Are the Courts involved in a CVL?

    Not usually. The CVL process is designed to avoid the involvement of the courts. However, should any type of challenge or dispute arise during the process, they can be settled by the courts.

    Is the appointment of a CVL advertised?

    Yes. The appointment is advertised on the Insolvency Notices Website and against the company’s listing on the regulator’s website.

    Are creditors told about the Appointment of a CVL?

    Yes. Any party who either is, or may be, a creditor of the company is sent a creditors report 10 days after the commencement of the liquidation and again after 3 months.

    Who gets paid first in a liquidation?

    The general rule is that Secured creditors are paid first – it is a bit more complicated than that is the staring point. The costs of the liquidation rank next. Anything left after that goes to Employees and then is evenly distributed to Unsecured Creditors.

    During a liquidation, when does the company cease to trade?

    In nearly all cases the company has ceased trading either before the liquidation becomes effective or on the appointment of the liquidator. It is rare, but possible, for the liquidator to choose to continue to trade if it will help to dispose of assets and wind up the business. A liquidator can trade the business for up to 3 months, but that is quite rare.

    How long does the liquidation process typically take?

    At Dissolve, a straightforward CVL can be effectively finished within three months.  More complicated CVLs can take six to eight months and occasionally longer.

    How do liquidators sell the assets of the company?

    A liquidator has a responsibility to sell company assets and obtain the best possible price, bearing in mind that in most cases the assets cannot be sold as a “going concern”.  That is, it is a liquidation sale. How a liquidator sells assets will vary.  Sometimes a liquidator will appoint an auctioneer to sell plant and equipment or a real estate agent to sell real property. A liquidator will attempt to sell assets quite quickly and usually within three months at most.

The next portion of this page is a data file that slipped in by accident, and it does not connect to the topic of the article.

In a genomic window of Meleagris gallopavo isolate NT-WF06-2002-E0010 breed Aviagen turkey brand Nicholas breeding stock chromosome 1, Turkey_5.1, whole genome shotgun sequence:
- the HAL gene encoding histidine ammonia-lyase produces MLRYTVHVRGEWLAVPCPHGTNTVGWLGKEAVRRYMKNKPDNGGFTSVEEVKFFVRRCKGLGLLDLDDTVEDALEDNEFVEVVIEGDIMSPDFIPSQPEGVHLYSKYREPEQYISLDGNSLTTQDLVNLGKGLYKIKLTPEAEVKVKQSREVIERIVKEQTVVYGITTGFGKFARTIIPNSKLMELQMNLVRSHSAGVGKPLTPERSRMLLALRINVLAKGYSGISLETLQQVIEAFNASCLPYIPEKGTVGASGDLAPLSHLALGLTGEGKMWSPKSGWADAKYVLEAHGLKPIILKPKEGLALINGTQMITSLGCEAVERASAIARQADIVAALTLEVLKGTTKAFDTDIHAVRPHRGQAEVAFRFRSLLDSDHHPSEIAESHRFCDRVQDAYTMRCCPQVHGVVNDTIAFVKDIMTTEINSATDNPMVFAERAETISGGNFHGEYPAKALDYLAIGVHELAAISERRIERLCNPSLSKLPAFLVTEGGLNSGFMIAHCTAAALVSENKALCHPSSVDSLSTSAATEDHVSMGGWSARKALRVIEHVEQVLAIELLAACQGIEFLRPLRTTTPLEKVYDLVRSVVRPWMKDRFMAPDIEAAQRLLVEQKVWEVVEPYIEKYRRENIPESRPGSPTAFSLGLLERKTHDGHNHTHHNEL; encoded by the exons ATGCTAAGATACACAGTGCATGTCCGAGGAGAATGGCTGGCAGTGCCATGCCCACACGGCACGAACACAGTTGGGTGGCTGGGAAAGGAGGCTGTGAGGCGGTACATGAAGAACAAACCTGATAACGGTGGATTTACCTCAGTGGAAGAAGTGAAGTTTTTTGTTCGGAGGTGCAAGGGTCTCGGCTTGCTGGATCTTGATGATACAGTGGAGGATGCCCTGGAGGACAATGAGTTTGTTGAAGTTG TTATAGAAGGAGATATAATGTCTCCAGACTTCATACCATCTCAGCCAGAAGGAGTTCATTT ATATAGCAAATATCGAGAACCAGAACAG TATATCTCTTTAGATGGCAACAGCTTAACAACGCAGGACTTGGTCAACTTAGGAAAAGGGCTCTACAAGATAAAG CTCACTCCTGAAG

What kinds of investigations does the liquidator do?

    A liquidator is required by the Corporations Act to undertake an investigation into the affairs of a company.  The investigation will include a review to see if any offences were committed and a review of past transactions to see if any money can be recovered for creditors.  The liquidator reports on the investigation findings to creditors in the “3 month” report.

    What reports does a liquidator give to creditors?

    The liquidator issues an initial report 10 days into the liquidation process announcing the liquidation and providing information on creditors rights. A detailed report is issued 3 months into the process that explains the findings of the investigation phase and the likelihood of a dividend to creditors.  In complex matters there may be a further final report or remuneration report.

    What formal meetings will the liquidator hold with creditors?

    The law regarding creditors meetings in older liquidations

    Previously the liquidator had to hold several meetings with creditors of the company to allow them to vote on various matters.

    The law regarding creditors meetings for since 2017

    Regulations changed in 2017 that meant now there is no requirement for a creditors meeting in a standard liquidation. If a liquidator needs the creditors to vote on a matter it can be done remotely through a “resolution without a meeting” – a process where the liquidator sends a letter outlining the resolution with a polling slip and the creditors vote by post.  However, creditors with claims of a certain value can request in writing that the liquidator hold a meeting of creditors. The right to request meetings, including in the circumstances described below, is not available if a simplified liquidation process is adopted.

    What creditors meetings can he held?

    A liquidator can call a meeting of creditors whenever they wish.  Creditors can also force a liquidator to call a Meeting. A meeting may be requested by creditors in the first 20 business days in a creditors’ voluntary liquidation if 5% or more of the value of the creditors request the meeting. Otherwise, meetings can be requested at any other time or in a liquidation by: